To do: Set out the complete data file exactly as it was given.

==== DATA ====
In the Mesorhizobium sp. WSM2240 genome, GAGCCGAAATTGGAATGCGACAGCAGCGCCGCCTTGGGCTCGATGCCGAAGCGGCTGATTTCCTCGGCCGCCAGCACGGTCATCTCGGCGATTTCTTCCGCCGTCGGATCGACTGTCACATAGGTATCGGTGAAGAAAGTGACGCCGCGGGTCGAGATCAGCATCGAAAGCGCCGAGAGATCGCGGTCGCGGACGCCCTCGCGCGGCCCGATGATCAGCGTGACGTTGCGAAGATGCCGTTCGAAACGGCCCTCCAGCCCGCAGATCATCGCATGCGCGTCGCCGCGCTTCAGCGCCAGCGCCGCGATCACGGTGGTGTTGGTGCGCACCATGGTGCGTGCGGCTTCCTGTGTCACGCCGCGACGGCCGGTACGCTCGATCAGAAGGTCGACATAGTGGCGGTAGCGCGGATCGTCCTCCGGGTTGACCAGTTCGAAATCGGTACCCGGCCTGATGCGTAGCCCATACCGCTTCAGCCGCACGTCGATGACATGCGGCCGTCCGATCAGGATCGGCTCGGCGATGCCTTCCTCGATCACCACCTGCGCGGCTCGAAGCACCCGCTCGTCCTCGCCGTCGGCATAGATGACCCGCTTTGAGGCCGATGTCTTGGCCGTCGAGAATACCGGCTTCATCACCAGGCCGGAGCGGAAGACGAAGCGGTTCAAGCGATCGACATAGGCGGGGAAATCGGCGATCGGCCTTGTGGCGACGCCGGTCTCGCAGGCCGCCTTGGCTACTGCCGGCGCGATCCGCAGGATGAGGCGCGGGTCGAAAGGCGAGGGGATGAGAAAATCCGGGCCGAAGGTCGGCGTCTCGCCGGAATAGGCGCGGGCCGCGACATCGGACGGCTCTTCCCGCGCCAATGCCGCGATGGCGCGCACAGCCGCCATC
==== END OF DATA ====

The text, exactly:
In the Mesorhizobium sp. WSM2240 genome, GAGCCGAAATTGGAATGCGACAGCAGCGCCGCCTTGGGCTCGATGCCGAAGCGGCTGATTTCCTCGGCCGCCAGCACGGTCATCTCGGCGATTTCTTCCGCCGTCGGATCGACTGTCACATAGGTATCGGTGAAGAAAGTGACGCCGCGGGTCGAGATCAGCATCGAAAGCGCCGAGAGATCGCGGTCGCGGACGCCCTCGCGCGGCCCGATGATCAGCGTGACGTTGCGAAGATGCCGTTCGAAACGGCCCTCCAGCCCGCAGATCATCGCATGCGCGTCGCCGCGCTTCAGCGCCAGCGCCGCGATCACGGTGGTGTTGGTGCGCACCATGGTGCGTGCGGCTTCCTGTGTCACGCCGCGACGGCCGGTACGCTCGATCAGAAGGTCGACATAGTGGCGGTAGCGCGGATCGTCCTCCGGGTTGACCAGTTCGAAATCGGTACCCGGCCTGATGCGTAGCCCATACCGCTTCAGCCGCACGTCGATGACATGCGGCCGTCCGATCAGGATCGGCTCGGCGATGCCTTCCTCGATCACCACCTGCGCGGCTCGAAGCACCCGCTCGTCCTCGCCGTCGGCATAGATGACCCGCTTTGAGGCCGATGTCTTGGCCGTCGAGAATACCGGCTTCATCACCAGGCCGGAGCGGAAGACGAAGCGGTTCAAGCGATCGACATAGGCGGGGAAATCGGCGATCGGCCTTGTGGCGACGCCGGTCTCGCAGGCCGCCTTGGCTACTGCCGGCGCGATCCGCAGGATGAGGCGCGGGTCGAAAGGCGAGGGGATGAGAAAATCCGGGCCGAAGGTCGGCGTCTCGCCGGAATAGGCGCGGGCCGCGACATCGGACGGCTCTTCCCGCGCCAATGCCGCGATGGCGCGCACAGCCGCCATC